lines, like the lines C, D, and y, in the diagram. The Now let him take a glass lustre off a chandelier. writer himself, after a careless experiment like the It will be best for him to select two or three, with one described, at this moment, on a dull day, sec out veins, if such can fortunately be found, and two lines, namely, D and F. As we have already much the better if the shape of the glass pendant said, the sight of these dark lines is the object of happens to be, in section, an equilateral triangle; the search. They are not to be seen without patience: but in modern fashion these glass pendants for the few philosophers are even now aware that they can most part have two of their faces perpendicular to be seen at all with so rude an apparatus ; and when each other. Through this rectangular edge vision they were for the first time observed by our great is impossible, and the reader must avoid it. Now I countryman Dr. Wollaston, in 1802, they immor let him stand with bis right eye exactly opposite to talised the discoverer. Chiw mid dedi aoga bata the slit, and if he can, through the slit, see a bright Jens Thirteen years after this, Fraunhofer, at Maniel, white cloud, that will be in his favour: his distance by diminishing the breadth of the slit, by reflecting from the slit may be eight, or ten, or twelve feet, the direct sun-light through it from a looking-glass or even more. The lustre is to be held with one of outside, by then using a prism of pure glass, and, its acute edges (not the rectangular edge, if it has lastly, by looking at the slit through the prism, not one) vertically upright, and therefore parallel to the with the naked eye, but with a small telescope, 96-1 slit and close to his right eye, and with this eye he served and accurately measured the position of is to look through the left hand face of the glass. many hundreds of these lines. Without a telescope, The direction also in which he must look must be if the reader possesses a tolerably good prisin, he towards the left, and, as it were, to some place on may readily see more lines than he can count. the left not quite so far from the slit as he is him. These lines have henceforth been called Fraunself distant from it. He will then see the thin line hofer's Lines. In fact of priority, they are Wollasof light from the slit spread out into a ribbon ton's ; but, unfortunately, our countryman did not coloured with a variety of successive colours. The at once see the importance of his discovery, and red colour will be nearest to the slit, on the right; he dropped the subject. Newton also, who a cenand the blue will be furthest, on the left. To see tury before Wollaston first observed and studied this ribbon of coloured lights will require patience the spectrum, lost the fame of this discovery from and some humouring of the glass lustre ; but to the the simple fact of not placing the prism close to his writer, who, nevertheless, bears in mind Columbus's eye. a toa b omo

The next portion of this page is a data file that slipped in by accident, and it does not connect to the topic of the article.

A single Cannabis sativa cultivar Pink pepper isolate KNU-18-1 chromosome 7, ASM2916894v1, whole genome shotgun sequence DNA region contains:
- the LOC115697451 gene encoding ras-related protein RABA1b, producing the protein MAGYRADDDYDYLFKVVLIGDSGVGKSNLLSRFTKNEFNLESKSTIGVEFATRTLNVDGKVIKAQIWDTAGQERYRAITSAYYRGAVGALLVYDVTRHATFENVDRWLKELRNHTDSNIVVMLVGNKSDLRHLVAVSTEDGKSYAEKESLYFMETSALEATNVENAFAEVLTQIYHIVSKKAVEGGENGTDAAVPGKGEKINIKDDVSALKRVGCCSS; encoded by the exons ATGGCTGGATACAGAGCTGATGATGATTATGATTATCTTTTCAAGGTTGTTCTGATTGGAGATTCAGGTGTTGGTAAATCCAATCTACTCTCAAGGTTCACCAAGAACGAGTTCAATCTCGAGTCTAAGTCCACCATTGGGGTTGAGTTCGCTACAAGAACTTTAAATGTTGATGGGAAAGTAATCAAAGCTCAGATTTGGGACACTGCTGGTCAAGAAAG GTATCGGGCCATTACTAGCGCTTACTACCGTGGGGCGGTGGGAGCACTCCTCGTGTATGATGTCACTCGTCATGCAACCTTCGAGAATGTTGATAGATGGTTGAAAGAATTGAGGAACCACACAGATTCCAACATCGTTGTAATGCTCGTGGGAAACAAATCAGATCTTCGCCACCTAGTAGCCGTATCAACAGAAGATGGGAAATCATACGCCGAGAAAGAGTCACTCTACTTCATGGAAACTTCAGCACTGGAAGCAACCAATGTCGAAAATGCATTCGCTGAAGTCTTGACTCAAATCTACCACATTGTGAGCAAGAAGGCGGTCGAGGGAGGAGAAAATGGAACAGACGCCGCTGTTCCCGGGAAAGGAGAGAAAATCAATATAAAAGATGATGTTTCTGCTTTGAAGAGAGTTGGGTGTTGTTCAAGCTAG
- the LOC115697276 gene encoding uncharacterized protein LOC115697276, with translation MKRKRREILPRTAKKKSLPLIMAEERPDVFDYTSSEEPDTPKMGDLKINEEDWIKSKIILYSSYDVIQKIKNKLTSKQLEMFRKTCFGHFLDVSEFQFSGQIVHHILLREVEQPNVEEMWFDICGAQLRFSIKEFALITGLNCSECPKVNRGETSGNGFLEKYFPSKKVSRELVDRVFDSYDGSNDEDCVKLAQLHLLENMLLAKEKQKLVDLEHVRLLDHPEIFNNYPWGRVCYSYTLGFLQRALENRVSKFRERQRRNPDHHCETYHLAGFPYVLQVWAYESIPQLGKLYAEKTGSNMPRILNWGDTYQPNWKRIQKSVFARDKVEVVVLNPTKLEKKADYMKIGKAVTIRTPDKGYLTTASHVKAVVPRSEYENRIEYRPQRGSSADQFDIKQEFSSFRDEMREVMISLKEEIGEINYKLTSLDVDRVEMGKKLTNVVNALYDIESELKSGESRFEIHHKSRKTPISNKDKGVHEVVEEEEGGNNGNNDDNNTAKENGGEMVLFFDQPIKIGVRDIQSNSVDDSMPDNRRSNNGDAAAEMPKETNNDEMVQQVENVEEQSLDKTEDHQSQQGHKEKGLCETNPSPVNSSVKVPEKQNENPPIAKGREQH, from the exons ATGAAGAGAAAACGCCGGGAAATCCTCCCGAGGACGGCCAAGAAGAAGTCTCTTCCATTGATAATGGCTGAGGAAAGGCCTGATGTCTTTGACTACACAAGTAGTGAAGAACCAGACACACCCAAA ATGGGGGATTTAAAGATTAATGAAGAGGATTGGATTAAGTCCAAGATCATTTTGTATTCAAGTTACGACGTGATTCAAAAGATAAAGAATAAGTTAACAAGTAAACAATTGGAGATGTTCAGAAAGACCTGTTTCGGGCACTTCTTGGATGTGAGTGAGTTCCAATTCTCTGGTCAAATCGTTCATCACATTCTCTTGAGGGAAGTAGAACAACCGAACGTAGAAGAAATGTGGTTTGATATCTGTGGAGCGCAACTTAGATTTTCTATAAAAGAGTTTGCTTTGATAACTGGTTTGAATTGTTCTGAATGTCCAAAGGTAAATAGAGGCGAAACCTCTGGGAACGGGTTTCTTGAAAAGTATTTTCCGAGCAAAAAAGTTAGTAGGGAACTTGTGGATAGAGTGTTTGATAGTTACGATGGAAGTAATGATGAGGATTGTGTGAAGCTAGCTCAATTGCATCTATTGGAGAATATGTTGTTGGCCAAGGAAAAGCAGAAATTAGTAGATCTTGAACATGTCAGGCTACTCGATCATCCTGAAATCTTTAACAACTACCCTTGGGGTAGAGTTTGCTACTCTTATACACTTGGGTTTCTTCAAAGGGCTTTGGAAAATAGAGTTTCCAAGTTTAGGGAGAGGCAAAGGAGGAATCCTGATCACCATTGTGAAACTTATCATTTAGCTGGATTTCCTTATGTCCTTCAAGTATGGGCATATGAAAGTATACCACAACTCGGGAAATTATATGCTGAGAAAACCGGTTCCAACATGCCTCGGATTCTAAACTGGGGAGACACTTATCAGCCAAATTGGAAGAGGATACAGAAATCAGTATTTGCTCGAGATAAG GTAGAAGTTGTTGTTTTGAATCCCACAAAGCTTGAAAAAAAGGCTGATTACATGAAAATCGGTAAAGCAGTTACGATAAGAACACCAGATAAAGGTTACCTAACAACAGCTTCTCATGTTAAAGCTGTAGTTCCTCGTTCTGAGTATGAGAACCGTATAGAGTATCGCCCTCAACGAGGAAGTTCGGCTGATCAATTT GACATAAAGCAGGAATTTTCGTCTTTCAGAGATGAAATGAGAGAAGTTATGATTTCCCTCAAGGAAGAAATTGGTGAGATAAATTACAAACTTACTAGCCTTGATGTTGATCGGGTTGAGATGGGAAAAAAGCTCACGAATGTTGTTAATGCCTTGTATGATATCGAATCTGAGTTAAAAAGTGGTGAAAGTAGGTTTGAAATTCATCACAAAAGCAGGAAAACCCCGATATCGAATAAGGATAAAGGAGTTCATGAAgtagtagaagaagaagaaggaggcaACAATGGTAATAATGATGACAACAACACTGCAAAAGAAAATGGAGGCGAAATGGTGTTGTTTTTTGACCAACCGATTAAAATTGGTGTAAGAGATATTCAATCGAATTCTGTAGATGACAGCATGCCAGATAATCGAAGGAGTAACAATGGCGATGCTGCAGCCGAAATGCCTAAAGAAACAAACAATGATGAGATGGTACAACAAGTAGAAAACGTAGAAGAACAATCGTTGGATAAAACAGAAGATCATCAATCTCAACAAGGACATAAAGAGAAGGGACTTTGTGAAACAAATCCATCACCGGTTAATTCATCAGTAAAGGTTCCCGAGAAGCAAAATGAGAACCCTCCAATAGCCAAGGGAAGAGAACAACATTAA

odred egg, the whole actual manipulation at this moment Strange to say, these dark lines contain the key has occupied less time than the description. The to the enigma of the material constitution of a star, render may consider himself fortunate if his own and of our sun; and that is the reason why we success requires twenty minutes to achieve. Pro. have been thus particular in describing the easiest